The One Place in Japan Where World War 2 Isn’t ForgottenHistorians/History
tags: Hiroshima, Japan, WWII
Peter Van Buren blew the whistle on State Department waste and mismanagement during the Iraqi reconstruction in We Meant Well: How I Helped Lose the Battle for the Hearts and Minds of the Iraqi People. He writes about current events a We Meant Well. His latest book is Hooper's War, an anti-war novel.
For military historians, walking a battlefield is a special experience. That's where things previously locked away in books happened, the hill that blocked an advance, the river that defended an important city and altered the course of human history. Historians visit Waterloo, Gettysburg, and Normandy all the time.
Things work differently for those interested in the final days of World War II. Absent the bloody struggle for Okinawa, the real end days of the war were conducted from the air. The firebombing of Tokyo in March 1945, the greatest civilian loss of life in a conventional air raid, left no signs some 70 years later in the modern city. There is nothing to indicate a million people were left homeless because one-fourth of the urban area was destroyed. And that is exactly as the Japanese want it. It was all cleaned up, buried, as if it never had happened.
The only indication in Tokyo that any war at all took place is tucked away in the Yushukan War Memorial Museum. Attached to the controversial Yasukuni Shrine, where the souls of Japan's war dead reside (including some who committed war crimes), Yushukan is in its own way a marker of things cleaned up and things buried. The building houses carefully curated artifacts from the war. The choices speak of things almost no Japanese person, and few Japanese textbooks, will otherwise talk about.
There's a locomotive from Burma, the rail line it traveled constructed by slave labor (as shown in part in the movie Bridge Over the River Kwai). It is not a symbol of shame, however, like the locomotives displayed elsewhere in the world that pulled train cars into Auschwitz, but a point of pride: Japan brought modern train service to the jungle. Also in the museum is a kaiten, a human-guided, suicide torpedo. Not a symbol of the madness of war, but one of martial spirit. There's an aircraft like one that bombed Pearl Harbor. A video shown claims Japanese forces were liberating Asia from western colonialism and that Japan's troops were warmly welcomed into Manchuria. Located inside the stigmatized Yasukuni Shrine grounds, the museum is almost purposely not easily visited. Certainly not by foreign tourists or young people out for the day's entertainment.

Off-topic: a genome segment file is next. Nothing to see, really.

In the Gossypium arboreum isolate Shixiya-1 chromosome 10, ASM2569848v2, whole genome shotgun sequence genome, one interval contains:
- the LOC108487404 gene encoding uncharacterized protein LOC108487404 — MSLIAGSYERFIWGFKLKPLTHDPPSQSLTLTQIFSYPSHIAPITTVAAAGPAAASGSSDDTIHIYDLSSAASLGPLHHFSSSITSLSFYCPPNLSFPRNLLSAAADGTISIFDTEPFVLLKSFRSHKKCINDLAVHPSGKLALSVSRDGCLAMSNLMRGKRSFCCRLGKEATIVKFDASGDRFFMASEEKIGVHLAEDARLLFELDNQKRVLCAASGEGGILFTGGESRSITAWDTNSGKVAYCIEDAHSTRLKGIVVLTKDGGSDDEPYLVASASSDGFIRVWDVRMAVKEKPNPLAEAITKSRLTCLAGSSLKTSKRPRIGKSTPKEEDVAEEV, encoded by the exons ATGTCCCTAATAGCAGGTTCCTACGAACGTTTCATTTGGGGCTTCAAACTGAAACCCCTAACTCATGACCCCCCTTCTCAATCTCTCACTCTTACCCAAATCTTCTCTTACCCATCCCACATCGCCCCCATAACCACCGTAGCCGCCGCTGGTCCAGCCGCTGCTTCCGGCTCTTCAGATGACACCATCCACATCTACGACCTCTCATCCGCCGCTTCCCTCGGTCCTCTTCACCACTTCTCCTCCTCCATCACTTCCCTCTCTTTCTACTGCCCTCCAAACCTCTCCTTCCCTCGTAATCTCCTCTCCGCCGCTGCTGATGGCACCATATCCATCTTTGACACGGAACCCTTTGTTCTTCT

Otherwise, there is little to see, even less to experience, of the war, all across the country. Small towns lack the plaques and displays to the fallen you see in rural America, and certainly nowhere is there evidence of the self-reflection one sees across Germany. Elsewhere, the museum and peace monument at Nagasaki are small, a bit out of the way and well, tatty around the edges. There's almost nothing of a world war in Japan.
Nothing except Hiroshima.
Hiroshima is the place that has not been buried, the place not allowed to heal fully. The Peace Park and Museum at Hiroshima were created for the Japanese as a symbol of their victimhood, but they end up, against all plans, exposing raw edges of a war everyone otherwise wanted to go away.
I've visited Hiroshima many times.
The thing that always struck me was simply being there. The train pulled into the station under an announcement that you had arrived in Hiroshima. It was just another stop on the bullet train's long run from Osaka to Fukuoka, so they called out the name as if it was just another stop. I'd step out into the sunlight -- that sunlight -- and I was in Hiroshima.
No matter how many times I went, I always expected something different to happen, when in fact nothing happened. There were 200,000 souls out there. I couldn't see them for the crowds of people pushing into the station, and I couldn't hear them over the traffic noise, but past lives lingered. It couldn't be helped. No matter how much concrete and paving had been laid down, it could not have been enough. History runs very deep in Hiroshima.